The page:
Ah, the legendary Feast of the Seven Fishes. More commonly known as the legendary “Cram as Many Loud Italians as you can into a Tiny Room filled with Fish” Feast. I’ve been an esteemed member of the Christmas Eve Fry Crew for as long as I can remember, and I think that’s mainly because my grandmother, her sister, and their four daughters were simply not enough hands to fry the countless pounds of seafood that filled their cozy basement every year. So I was born, and brought on immediately (as was my younger cousin) to this treasured tradition in our Italian-American family.
The feast can be done in my different ways, including varying quantities and selections of fish. Some families prepare seven types, some prepare nine, or some brave tribes attempt to prepare thirteen different types of fish once a year for their Christmas Eve celebration. For the past 26 years that I have been present, we have stuck with seven, but the crew only fried up four: flounder, calamari, scallops, and shrimp.
At the crack of dawn, my mother and I set out for a pre-determined frying spot in the heart of Tuxedo Park, NY. Then we set up our stations: moms on the fryers, kids on the prep table. The fish is carted down to us by the tray, and then dunked individual piece by individual piece in flour, followed by a bowl of ice cold egg yolks and milk, and bread crumbs and dropped in the vats of frying oil. My cousin and I have always fought (and will continue to do so until we take over the fryers) over the flour station, because no one wants a hand full of numbingly bitter yolk or sticky bread crumb clumps- those stations are for rookies.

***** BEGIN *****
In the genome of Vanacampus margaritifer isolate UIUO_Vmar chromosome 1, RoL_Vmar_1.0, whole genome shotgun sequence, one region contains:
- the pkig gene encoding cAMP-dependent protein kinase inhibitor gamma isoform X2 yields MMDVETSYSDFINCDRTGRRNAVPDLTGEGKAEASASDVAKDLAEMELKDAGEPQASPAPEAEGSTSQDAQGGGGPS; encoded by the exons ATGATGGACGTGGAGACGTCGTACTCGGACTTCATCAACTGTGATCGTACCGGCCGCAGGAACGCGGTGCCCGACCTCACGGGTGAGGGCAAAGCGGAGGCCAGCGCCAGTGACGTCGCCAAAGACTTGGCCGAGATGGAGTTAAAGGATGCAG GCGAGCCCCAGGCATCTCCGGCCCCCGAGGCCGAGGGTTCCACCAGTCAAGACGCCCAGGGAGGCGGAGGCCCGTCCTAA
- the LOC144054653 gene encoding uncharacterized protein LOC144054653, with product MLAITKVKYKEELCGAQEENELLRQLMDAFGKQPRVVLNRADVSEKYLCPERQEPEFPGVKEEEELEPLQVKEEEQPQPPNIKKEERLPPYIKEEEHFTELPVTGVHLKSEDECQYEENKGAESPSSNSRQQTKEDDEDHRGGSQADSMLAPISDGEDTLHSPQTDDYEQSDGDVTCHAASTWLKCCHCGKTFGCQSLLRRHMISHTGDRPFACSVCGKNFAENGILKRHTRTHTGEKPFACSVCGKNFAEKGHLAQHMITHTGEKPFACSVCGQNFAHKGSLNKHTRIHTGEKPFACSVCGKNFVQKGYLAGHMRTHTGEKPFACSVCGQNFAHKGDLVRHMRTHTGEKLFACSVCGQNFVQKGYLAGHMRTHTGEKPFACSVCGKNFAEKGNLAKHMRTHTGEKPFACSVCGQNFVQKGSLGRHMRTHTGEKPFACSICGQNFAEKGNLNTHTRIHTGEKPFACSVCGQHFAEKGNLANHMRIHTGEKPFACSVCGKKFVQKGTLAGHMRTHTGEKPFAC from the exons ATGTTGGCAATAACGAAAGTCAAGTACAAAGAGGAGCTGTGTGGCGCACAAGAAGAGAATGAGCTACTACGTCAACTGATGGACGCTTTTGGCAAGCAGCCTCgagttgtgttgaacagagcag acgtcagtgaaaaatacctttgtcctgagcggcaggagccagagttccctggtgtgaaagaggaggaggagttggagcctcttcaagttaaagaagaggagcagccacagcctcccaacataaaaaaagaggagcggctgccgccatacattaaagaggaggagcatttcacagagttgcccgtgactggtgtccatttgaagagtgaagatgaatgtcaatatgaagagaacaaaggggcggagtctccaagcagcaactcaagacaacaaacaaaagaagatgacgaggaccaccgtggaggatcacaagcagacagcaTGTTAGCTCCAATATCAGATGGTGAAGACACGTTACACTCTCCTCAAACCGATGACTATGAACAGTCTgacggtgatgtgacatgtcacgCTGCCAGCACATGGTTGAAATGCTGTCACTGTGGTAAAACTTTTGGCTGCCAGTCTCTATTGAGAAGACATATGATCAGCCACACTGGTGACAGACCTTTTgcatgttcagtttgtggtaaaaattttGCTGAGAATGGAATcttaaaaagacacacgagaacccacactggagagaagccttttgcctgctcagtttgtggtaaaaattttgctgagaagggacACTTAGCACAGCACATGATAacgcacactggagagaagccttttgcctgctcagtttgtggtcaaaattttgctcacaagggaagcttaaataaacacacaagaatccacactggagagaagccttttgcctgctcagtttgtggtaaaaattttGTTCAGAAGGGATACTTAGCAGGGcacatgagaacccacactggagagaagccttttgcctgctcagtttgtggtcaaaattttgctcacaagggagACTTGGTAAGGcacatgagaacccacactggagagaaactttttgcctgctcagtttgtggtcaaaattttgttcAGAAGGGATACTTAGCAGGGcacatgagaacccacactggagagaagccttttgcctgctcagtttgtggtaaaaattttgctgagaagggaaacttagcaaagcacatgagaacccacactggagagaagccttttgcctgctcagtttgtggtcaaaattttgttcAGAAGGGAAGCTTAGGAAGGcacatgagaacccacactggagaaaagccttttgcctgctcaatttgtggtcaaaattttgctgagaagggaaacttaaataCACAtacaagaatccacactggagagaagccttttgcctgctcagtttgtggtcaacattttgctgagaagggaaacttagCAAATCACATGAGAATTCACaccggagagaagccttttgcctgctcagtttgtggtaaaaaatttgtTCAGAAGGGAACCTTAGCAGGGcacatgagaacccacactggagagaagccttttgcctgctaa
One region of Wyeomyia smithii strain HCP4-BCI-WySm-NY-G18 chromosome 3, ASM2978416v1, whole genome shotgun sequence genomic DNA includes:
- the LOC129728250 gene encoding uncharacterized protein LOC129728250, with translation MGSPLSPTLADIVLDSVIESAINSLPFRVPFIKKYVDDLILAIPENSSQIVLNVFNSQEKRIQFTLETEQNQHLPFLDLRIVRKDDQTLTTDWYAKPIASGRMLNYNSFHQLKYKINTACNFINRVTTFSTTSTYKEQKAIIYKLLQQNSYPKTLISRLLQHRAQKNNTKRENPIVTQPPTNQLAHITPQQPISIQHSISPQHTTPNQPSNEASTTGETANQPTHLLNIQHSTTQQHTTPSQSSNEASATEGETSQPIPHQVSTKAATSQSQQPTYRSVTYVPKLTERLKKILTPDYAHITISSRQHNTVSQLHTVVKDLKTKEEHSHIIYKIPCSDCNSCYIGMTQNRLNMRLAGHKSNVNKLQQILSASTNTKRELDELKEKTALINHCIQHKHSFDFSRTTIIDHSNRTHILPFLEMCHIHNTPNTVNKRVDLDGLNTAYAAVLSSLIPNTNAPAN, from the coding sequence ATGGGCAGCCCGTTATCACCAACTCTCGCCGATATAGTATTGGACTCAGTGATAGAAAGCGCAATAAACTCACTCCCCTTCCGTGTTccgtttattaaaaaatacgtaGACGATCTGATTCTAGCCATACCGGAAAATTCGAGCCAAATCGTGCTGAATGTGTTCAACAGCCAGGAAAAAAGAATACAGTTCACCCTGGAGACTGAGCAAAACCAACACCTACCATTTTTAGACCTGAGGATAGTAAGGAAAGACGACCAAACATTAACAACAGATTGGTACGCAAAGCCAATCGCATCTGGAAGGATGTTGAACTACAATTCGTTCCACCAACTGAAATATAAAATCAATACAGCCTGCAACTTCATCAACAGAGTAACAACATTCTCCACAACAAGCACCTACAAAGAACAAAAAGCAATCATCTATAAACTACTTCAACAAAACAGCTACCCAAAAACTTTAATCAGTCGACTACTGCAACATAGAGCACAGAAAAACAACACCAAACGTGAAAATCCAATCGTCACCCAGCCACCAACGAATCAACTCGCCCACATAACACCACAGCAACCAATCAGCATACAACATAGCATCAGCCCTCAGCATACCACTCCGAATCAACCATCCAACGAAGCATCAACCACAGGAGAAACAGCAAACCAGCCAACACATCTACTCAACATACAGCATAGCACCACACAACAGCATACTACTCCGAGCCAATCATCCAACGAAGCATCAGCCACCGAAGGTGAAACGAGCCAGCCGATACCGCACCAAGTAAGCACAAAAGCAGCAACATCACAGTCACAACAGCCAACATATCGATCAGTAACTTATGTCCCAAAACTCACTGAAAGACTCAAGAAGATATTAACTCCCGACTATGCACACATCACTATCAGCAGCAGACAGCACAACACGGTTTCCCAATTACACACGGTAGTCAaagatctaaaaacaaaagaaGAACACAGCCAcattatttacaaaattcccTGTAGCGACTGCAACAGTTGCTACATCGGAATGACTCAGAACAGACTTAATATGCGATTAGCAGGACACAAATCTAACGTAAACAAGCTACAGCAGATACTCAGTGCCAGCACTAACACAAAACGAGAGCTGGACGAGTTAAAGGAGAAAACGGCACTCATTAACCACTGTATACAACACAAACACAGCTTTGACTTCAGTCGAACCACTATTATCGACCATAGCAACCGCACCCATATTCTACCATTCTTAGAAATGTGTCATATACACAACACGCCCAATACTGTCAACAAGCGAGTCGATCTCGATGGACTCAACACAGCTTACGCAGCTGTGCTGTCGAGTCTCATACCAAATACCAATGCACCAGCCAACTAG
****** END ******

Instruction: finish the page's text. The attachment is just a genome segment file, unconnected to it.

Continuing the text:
Approximately four long hours later, we are dismissed and released out into the world reeking of the seven potent fishes that we shared our morning with. After a shower, a nap, some light afternoon snacking, and another shower, the doors are opened to the masses and the fish feast can begin. I usually keep it simple with a plate of pasta, salad, and flounder that my mom referred to as “chicken nuggets” until my cousin blew her cover to me in 2005.
I share this with you because this year, for the first time since my induction into the family Fry Crew, I can finally eat everything on that fish-full table. A joyous announcement from my allergist has set me free to try every type of shellfish that we serve, and my dreams of sugarplums have since been replaced with dreams of scallops, king crab, and lobster tail.
That’s the beautiful thing about traditions: while people may change or move far away, families may grow bigger and Fry Crews might take on new leadership, traditions will always remain the same. And for me, the magic of Christmas Eve lies in its remarkable ability to bring the same amount of excitement for love and fish (and the same stories that we have all heard a million times) with an equal amount of sincerity every year. That, followed by a drive home that I will always spend looking for Santa’s sleigh, is the joy of Christmas Eve; or as we like to call it by the fryers, the joy of Fishmas.